UPDATE: The opinion is now up. http://www.supremecourt.gov/opinions/11pdf/11-393c3a2.pdf
Update: UPHELD. Not under the commerce clause, but under the taxing authority of Congress.
“Our precedent demonstrates that Congress had the power to impose the exaction in Section 5000A under the taxing power, and that Section 5000A need not be read to do more than impose a tax. This is sufficient to sustain it.”
On the Medicaid issue, a majority of the Court holds that the Medicaid expansion is constitutional but that it w/b unconstitutional for the federal government to withhold Medicaid funds for non-compliance with the expansion provisions.
The key comment on salvaging the Medicaid expansion is this (from Roberts): “Nothing in our opinion precludes Congress from offering funds under the ACA to expand the availability of health care, and requiring that states accepting such funds comply with the conditions on their use. What Congress is not free to do is to penalize States that choose not to participate in that new program by taking away their existing Medicaid funding.” (p. 55)
Hmm. This part is not so good. Removes big stick that permits administration to compel states to comply with Medicaid expansion. Republican governors could be really big problem.
Justice Ginsburg makes clear that the vote is 5-4 on sustaining the mandate as a form of tax. Her opinion, for herself and Sotomayor, Breyer and Kagan, joins the key section of Roberts opinion on that point. She would go further and uphold the mandate under the Commerce Clause, which Roberts wouldn’t. Her opinion on Commerce does not control.
Justice Ginsburg would uphold Medicaid just as Congress wrote it. That, too, is not controlling.
In opening his statement in dissent, Kennedy says: “In our view, the entire Act before us is invalid in its entirety.”
Strikes down mandate. Sort of. “Upheld as a tax.”WTF? Looking for details. No, apparently it’s been upheld. CNN was wrong.
Roberts joins the left of the court in the decision. Medicaid provision is “limited but not invalidated.”
“The exception that the federal government’s power to terminate states’ Medicaid funds is narrowly read.”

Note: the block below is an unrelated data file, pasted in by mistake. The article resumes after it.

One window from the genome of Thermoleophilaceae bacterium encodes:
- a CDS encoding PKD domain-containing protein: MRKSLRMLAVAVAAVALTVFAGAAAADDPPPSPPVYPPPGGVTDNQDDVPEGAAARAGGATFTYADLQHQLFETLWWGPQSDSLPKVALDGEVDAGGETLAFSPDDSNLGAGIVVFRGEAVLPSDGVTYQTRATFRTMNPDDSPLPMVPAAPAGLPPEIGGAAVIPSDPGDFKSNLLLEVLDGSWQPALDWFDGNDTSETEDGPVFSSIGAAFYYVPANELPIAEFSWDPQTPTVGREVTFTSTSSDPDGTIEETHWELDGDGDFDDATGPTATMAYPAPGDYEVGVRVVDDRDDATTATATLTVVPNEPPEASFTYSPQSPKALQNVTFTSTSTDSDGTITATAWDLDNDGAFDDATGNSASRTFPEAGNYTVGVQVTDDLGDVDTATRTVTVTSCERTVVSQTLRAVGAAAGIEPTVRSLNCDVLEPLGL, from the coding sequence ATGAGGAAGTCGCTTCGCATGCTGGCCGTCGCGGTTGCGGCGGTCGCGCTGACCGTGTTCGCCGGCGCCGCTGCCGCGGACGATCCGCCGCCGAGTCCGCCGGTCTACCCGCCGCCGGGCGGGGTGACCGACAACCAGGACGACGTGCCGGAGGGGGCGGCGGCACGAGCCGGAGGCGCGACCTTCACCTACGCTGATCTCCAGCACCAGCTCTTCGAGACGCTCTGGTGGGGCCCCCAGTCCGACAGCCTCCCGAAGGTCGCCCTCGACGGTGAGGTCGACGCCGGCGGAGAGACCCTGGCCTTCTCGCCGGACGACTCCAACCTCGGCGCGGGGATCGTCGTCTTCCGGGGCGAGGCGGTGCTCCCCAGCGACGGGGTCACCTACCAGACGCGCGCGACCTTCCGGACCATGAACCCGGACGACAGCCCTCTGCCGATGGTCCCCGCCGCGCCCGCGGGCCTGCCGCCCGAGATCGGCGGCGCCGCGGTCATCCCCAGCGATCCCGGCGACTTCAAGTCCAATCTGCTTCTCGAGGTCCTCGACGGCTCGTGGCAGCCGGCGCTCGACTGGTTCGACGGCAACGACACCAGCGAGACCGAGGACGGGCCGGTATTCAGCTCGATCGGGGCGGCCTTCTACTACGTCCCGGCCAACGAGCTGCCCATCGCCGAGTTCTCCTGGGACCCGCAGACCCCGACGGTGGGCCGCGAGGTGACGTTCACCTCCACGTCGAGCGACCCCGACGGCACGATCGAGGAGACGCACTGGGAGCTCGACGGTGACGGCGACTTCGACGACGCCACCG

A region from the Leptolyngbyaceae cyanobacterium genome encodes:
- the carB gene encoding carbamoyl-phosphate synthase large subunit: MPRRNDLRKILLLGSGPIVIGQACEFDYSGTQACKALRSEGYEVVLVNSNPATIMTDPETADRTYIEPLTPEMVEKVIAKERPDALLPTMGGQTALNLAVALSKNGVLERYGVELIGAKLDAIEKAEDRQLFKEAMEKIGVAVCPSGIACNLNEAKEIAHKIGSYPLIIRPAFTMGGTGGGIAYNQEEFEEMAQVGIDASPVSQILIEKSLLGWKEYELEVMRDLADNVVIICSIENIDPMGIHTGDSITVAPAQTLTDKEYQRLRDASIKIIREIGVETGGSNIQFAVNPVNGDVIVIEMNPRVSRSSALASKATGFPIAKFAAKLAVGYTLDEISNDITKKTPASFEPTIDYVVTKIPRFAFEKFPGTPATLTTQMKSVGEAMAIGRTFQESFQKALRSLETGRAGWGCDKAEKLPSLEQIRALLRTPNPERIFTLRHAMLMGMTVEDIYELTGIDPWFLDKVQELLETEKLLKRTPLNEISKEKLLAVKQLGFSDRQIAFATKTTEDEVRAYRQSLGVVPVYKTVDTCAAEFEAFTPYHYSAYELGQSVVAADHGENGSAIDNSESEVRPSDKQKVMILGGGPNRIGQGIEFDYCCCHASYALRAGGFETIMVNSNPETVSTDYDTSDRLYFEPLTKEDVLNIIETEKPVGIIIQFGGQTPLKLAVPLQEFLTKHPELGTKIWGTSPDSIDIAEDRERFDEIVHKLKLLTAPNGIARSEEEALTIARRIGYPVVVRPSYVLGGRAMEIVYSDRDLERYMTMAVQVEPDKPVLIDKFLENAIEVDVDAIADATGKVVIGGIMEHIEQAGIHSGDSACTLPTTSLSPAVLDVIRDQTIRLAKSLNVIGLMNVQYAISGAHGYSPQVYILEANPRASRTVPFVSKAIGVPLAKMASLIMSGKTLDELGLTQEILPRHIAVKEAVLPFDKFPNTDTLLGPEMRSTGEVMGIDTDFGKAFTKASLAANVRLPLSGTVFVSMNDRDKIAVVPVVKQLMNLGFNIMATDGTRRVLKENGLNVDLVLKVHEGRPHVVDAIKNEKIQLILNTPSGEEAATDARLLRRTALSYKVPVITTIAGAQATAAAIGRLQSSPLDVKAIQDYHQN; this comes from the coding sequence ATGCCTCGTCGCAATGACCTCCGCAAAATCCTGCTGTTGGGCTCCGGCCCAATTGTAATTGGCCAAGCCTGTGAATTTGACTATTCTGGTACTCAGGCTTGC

I feel so much better now, don’t you?
ExxonMobil CEO Rex Tillerson says fears about climate change, drilling, and energy dependence are overblown.
In a speech Wednesday, Tillerson acknowledged that burning of fossil fuels is warming the planet, but said society will be able to adapt. The risks of oil and gas drilling are well understood and can be mitigated, he said. And dependence on other nations for oil is not a concern as long as access to supply is certain, he said.
Tillerson blamed a public that is “illiterate” in science and math, a “lazy” press, and advocacy groups that “manufacture fear” for energy misconceptions in a speech at the Council on Foreign Relations.
Never underestimate the apathy, ignorance or sheer stupidity of young American consumers, especially the “hip” ones:
…There are a few reasonable explanations for why the Urban Outfitters Romney tees exist, actually. For one thing, Urban Outfitters (which also owns Anthropologie and Free People) is owned by a far-right conservative, Richard Hayne. All that youthful, vaguely hippie-feeling merchandise in his stores? That’s just a way to make some dough – dough that Hayne, in turn, gives to right-wing politicians like Rick Santorum. For Hayne, the young people and lefties who shop in his stores are just chumps to whom he can sell $69 peace-sign tank tops while supporting conservative politics.
Now the company is selling shirts that represent Hayne’s political perspective while appealing to hipsters’ penchant for irony, with slogans like “Mitt Is the Shit” and “2 Legit 2 Mitt.” Ironic conservatism: hilarious(ly stupid)! As Salon’s Mary Elizabeth Williams put it:
What’s revolting about the latest Urban Outfitters gambit is its sneaky ploy of making conservatism seem so uncool it’s cool, all funny and retro and Kelly Kapowski. Which, in turn, is how some doofus winds up using his chest as free advertising for a candidate he’d otherwise never in a million years vote for…
Yeah, I’m gonna go with Reich. I don’t think SCOTUS will overturn the Affordable Care Act. I think they’ll fiddle with it (as in, striking the mandate but letting the test stand), but the last thing the conservative majority wants are the scary words “Medicare for all.” Which is the next step if they get rid of this.
Plus, I do think they’re starting to realize just how bad their reputations are, and their egos won’t want this as the nail in the coffin. We’ll see today if I’m right.
Thirty of them rumored to be voting to hold Eric Holder in contempt.
If we do take the House again, watch for people like this to act like the little tin dictators they are.
In the meantime, the Congressional Black Caucus will stage a walkout.
I often wonder how Bernie Sanders’ fellow senators are reacting when he’s on the floor, warning us for the umpteenth time that super-wealthy reactionaries, with much help from the Supreme Court, are snuffing out what was left of our democracy. Maybe they’re too busy conferring with lobbyists to hear the guy. Or they take long bathroom breaks when he gets up to speak. Or simply turn down their hearing aids.
“I believe we’re in a constitutional crisis.”
Another heat wave. Do I really have to tell you it’s a bad idea to exercise outdoors when it’s like this?
Prayers going out to those in the path of the Colorado wildfires:
“I sat in traffic. It’s a memory I’ll never forget. I teared up as I scanned the surrounding cars. Everywhere were children, scared and crying, their parents looking deathly afraid and, in my rearview mirror, a view of the gates of hell.”